I’m still feeling a bit unstable in the old spine. It’s a good day to turn my attention far, far away from my own creaky body and to write a Bookshelf post. Are you a ‘lied about being the outdoor type’ type? Do you like to wrap up in a soft cardie, make a nice cup of tea and sink into a tale of wild adventure while your feet stay lovely and warm on the dogs back?
Great! Me too! (Except for the dog. I have to substitute my kids for that bit.)
Here are a few heart-thumping stories of the awesome powers of nature and the equally impressive human spirit.
The Perfect Storm by Sebastian Junger is a wonderfully written piece of narrative non-fiction about an epic storm that hit the fishing trawler Andrea Gail outside Massachusetts in 1991. Detailed, meticulous and powerful, it’s a thrilling read. Junger’s powers of description tackle life at home in a small port town:
“There are houses in Gloucester where grooves have been worn into the floorboards by women pacing past an upstairs window, looking out to sea.”
and he really gets his teeth into the terrifying powers of a massive storm at sea.
“Unfortunately for Mariners, the total amount of wave energy and storm does not rise linearly with wind speed, but to its fourth power. The seas generated by a 40 knot wind aren’t twice as violence as those from a 20 knot wind, they are seventeen times as violent. The ship’s crew watching the anemometer climb even 10 knots could well be watching their death sentence.”
A great present for outdoorsy types, this book.
(From the 2000 film of the book)
Touching The Void by Joe Simpson describes a terrifying climbing trip gone wrong in Peru. At 21, 000 feet, Simpson fell off an ice ledge and broke his leg. His partner Simon Yates was forced to cut the rope he dangled from, just moments before he too would have died. Over the next three days Simpson struggled down to Base Camp – frostbitten, starving, dragging his leg – and his detailed memories of the journey are compelling and beautifully expressed.
127 Hours: Between A Rock And A Hard Place is another triumph of the mind over the body. Aron Ralston was a full-on mountain-biking, snow-boarding, rock-climbing adventure junkie when he went hiking alone in a remote Utah canyon in 2010. It was all going swimmingly until an 365 kilo boulder trapped his arm against a wall. Over the next six days, Ralston ran out of food and water as he tried to come up with any possible exit plan other than the one that involved than amputating his own arm with a pocketknife. All options failed, and he did, eventually, do the job. He survived. The book follows, hour by hour, his thoughts as he contemplates his past and his terrifying present. It’s a cracking, heart-in-mouth read, as you wait for the inevitable to happen.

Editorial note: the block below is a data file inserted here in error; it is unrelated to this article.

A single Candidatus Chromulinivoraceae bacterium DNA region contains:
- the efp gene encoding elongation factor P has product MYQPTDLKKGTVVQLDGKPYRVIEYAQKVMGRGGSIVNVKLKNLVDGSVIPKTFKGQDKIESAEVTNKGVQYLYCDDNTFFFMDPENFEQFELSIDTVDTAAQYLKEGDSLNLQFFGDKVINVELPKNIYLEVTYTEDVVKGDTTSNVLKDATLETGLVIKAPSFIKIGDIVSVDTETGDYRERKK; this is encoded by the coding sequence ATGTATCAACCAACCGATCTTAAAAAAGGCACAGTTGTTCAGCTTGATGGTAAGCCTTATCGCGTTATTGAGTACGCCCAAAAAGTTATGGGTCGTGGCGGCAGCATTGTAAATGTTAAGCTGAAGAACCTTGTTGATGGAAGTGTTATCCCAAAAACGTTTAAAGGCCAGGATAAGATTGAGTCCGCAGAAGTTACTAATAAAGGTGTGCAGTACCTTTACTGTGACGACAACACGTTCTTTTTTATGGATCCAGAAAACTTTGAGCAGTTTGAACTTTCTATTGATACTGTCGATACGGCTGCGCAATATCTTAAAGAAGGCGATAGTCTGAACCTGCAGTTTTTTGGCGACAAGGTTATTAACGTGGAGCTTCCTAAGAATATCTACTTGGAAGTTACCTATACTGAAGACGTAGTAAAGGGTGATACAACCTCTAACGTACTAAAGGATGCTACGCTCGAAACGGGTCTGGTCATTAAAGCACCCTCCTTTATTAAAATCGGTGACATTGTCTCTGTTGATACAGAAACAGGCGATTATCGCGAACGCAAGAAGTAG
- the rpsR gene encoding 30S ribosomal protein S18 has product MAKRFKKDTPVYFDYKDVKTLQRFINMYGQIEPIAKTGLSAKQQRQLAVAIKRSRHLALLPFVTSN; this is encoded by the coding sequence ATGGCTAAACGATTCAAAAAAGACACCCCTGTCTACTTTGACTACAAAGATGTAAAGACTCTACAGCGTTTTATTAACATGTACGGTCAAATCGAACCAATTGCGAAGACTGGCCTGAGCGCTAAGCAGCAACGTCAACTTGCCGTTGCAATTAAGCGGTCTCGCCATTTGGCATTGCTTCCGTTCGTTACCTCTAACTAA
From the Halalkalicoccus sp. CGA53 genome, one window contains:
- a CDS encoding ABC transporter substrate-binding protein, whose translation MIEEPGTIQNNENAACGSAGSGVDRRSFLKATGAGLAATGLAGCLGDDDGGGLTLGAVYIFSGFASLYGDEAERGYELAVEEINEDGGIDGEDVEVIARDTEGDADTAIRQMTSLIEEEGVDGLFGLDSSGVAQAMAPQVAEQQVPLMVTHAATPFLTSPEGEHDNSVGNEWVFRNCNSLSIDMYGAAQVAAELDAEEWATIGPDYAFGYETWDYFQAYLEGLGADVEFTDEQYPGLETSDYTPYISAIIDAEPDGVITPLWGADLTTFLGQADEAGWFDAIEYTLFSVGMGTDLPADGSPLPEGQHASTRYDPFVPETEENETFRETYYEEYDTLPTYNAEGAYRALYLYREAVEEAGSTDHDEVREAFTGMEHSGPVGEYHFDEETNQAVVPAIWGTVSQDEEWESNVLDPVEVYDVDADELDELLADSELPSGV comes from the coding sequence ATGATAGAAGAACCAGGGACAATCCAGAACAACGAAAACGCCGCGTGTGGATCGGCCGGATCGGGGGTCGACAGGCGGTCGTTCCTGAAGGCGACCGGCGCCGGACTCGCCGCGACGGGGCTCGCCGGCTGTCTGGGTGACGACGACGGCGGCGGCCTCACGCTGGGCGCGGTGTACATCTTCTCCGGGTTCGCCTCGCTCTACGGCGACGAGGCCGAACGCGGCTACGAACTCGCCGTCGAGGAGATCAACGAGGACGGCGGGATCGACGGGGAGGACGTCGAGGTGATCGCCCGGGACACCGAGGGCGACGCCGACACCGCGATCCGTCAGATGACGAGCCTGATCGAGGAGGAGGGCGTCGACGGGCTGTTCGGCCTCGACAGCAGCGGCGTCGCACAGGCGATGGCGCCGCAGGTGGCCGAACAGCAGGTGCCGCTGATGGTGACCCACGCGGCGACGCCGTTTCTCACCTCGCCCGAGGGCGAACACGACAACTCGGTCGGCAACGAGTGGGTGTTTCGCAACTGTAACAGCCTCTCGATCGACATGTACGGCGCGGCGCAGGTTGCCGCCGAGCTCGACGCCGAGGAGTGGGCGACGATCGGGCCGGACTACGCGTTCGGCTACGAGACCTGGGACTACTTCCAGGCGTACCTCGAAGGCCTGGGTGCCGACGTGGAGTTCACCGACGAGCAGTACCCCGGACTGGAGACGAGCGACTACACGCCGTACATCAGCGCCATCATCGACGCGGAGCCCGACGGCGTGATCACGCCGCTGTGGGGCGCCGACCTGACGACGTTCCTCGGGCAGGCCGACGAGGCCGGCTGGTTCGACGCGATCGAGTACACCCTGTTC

Finally, if you like Everest stories (as I do), Into Thin Air is a classic of the genre that tells the tale of the 1997 Mt Everest disaster, when a sudden storm killed eight climbers. It’s a great work of narrative non-fiction by one of the masters of the genre, Jon Krakeur (who also wrote Into The Wild, a book exploring the mysterious tale of young Christopher McCandles escape to, and eventual death in, the remote Alaskan wilderness.)
Also, Alive In The Death Zone by Australian mountaineering legend Lincoln Hall tells the story of his near-death from cerebral oedema at the summit of Everest. The night he spent spend waiting for death and his surreal trip down the mountain the next day make for a fascinating tale. (Hall lost fingers and toes from frostbite after this climb, but survived. He died of mesothelioma in 2008. )
Do you have any adventure tales to share? Hit me!
(P.S: here’s a fantastic interview about ‘extreme medicine’ on the Fresh Air podcast. Dr Kevin Fong explores how humans survive deep sea, outer space and extreme heat.)
If you’re interested, other Bookshelf posts: